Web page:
Greg Dobbs cleared waivers Wednesday, accepting a minor league demotion one day after being designated for assignment. He will report to Lehigh Valley, the Phillies struggling Triple-A affiliate, on Friday.
The Iron Pigs have compiled a 29-42 record, second worst among the fourteen International League squads, so the demotion of Greg Dobbs could be beneficial to both parties. Why? I’ll tell you why!
- Dobbs could participate in a platoon at third base with the righthanded Cody Ransom, who has displayed power against same-handed pitching (13 homers vs RH) but not gotten on base enough (.231/.289.)
- Dobbs’ ability to play multiple positions (albeit poorly) will allow him to see some time at first base, second base, third base, and heck, maybe even some shortstop if the Iron Pigs are feelin’ frisky.
- It will be beneficial to Dobbs because he will see regular at-bats. He may not play every day, but he will see more extensive action than in Philadelphia.
- On the days that Dobbs does not start, he will likely be called on to pinch-hit. Pinch-hitting is an extremely difficult task, so if Dobbs can have some success in that department against inferior pitching, his regained confidence could allow him to be better suited for September. Confidence is such a huge part of this game.
This is the ideal scenario for the Phillies. They get to keep the once-productive Dobbs, but they don’t have to waste a roster spot on him, nor do they have to house a redundant left-handed bench bat who has not done what he was signed to do.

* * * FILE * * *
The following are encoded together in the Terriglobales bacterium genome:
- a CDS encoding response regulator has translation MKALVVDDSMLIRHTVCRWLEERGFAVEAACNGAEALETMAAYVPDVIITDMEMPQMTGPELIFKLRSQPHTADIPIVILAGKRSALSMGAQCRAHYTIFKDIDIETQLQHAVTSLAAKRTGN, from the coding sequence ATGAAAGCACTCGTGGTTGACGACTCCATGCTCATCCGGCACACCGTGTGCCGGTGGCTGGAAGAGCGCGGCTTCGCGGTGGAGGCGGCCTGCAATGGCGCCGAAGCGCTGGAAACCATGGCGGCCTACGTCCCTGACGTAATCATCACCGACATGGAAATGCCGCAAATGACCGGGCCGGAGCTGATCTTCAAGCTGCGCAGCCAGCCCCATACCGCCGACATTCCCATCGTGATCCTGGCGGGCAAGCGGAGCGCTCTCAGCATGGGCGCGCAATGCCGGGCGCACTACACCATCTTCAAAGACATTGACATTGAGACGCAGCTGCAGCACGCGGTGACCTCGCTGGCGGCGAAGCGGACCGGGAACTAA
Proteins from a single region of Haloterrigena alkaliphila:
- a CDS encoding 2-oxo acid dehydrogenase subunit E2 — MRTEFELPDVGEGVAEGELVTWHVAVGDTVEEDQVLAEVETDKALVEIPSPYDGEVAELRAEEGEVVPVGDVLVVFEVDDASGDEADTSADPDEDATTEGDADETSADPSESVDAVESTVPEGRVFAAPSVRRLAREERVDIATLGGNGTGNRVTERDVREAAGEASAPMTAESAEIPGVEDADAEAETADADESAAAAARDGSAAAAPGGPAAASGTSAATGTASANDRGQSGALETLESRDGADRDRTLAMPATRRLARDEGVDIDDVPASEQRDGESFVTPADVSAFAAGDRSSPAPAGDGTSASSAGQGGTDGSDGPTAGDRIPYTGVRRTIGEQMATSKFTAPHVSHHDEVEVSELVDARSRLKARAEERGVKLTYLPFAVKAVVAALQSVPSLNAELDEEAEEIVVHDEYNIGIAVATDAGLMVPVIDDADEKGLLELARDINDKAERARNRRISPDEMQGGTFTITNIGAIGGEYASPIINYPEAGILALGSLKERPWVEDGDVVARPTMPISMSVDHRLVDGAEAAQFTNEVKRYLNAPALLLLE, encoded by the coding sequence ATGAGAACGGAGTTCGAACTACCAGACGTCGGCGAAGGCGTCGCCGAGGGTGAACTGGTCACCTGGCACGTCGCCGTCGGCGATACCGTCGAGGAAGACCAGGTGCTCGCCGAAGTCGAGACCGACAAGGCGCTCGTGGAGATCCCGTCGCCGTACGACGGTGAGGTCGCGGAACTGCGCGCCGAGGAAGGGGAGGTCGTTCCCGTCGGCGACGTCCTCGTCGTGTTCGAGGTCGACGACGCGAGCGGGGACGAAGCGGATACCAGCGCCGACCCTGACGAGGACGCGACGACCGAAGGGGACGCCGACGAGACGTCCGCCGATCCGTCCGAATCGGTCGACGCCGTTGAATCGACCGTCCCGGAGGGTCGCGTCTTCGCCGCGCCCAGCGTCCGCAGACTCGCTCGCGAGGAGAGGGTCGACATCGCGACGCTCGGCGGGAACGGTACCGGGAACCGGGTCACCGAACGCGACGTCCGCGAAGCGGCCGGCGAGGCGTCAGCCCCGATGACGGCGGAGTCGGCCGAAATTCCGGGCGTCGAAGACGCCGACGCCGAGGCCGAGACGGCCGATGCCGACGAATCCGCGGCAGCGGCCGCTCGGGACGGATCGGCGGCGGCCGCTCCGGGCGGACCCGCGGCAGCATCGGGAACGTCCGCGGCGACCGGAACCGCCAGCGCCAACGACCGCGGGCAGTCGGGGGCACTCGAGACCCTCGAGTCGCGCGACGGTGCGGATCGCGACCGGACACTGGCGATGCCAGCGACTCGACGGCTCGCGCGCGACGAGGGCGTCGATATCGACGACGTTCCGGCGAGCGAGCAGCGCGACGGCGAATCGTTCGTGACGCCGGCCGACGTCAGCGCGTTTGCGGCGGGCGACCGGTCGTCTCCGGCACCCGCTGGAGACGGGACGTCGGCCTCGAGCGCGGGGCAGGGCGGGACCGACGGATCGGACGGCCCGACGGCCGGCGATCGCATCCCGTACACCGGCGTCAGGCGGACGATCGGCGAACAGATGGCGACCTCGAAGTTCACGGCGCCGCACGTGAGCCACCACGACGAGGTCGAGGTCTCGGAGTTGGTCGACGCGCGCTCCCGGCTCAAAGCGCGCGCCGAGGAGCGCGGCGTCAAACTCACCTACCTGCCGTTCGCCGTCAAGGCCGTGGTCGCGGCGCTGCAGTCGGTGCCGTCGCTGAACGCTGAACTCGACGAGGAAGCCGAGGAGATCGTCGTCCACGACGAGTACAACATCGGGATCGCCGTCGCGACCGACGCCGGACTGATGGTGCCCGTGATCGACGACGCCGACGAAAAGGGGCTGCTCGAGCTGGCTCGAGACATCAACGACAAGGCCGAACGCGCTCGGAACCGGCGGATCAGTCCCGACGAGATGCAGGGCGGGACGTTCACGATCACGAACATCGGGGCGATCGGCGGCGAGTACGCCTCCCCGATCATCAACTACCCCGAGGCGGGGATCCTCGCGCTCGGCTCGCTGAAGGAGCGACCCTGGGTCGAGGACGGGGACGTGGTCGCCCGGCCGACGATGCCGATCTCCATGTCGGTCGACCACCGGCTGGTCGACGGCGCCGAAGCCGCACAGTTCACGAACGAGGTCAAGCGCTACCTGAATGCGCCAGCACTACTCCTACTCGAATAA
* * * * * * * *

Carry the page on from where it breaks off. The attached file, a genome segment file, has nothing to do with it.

Over the last few months, many of us – myself, included – have developed a form of near-hatred for Dobbs. It was somewhat warranted, as he is 10-for-his-last-79 in pinch hit appearances, but the loathing was magnified by the Phillies’ recent struggles.
A trip out of town is the perfect solution for the team and its fans, and will serve as a blessing in disguise for Dobbs. Mark it down.
The 25th Roster Spot
The second part of this article will focus on what the Phillies should do with the final roster spot, currently being filled by Juan Castro. You could make an argument that Mike Zagurski is the 25th man and Castro is the 24th, but who really cares? First things first…
Valdez > Castro
Juan Castro started out hot and Wilson Valdez didn’t. So, naturally, we developed an affinity for Castro. However, that fondness decreased as Castro’s productivity dwindled, and almost every Philadelphian is now a member of Team Valdez.
Simply put, Valdez has won the city over on merit. Sure, he hits into way too many double plays (11 in 116 at-bats) and has no patience whatsoever at the dish (ONE WALK in 121 plate appearances…ONE WALK!)
But Valdez is a wizard with the glove and represents a better chance of offensive productivity than Castro. Valdez has more speed, range, and a better arm than Castro in the field, and can actually drive the ball once in a while (20% line drives.) Contrarily, Castro hits everything weakly (13% line drives, tons of weak grounders.)
Valdez is better offensively, better defensively (although Castro isn’t bad), and they are each extremely impatient. Advantage: Valdez. He should stay on as Jimmy’s backup if our beloved shortstop can remain healthy. That leads us to the question of:
What to Do With Juan?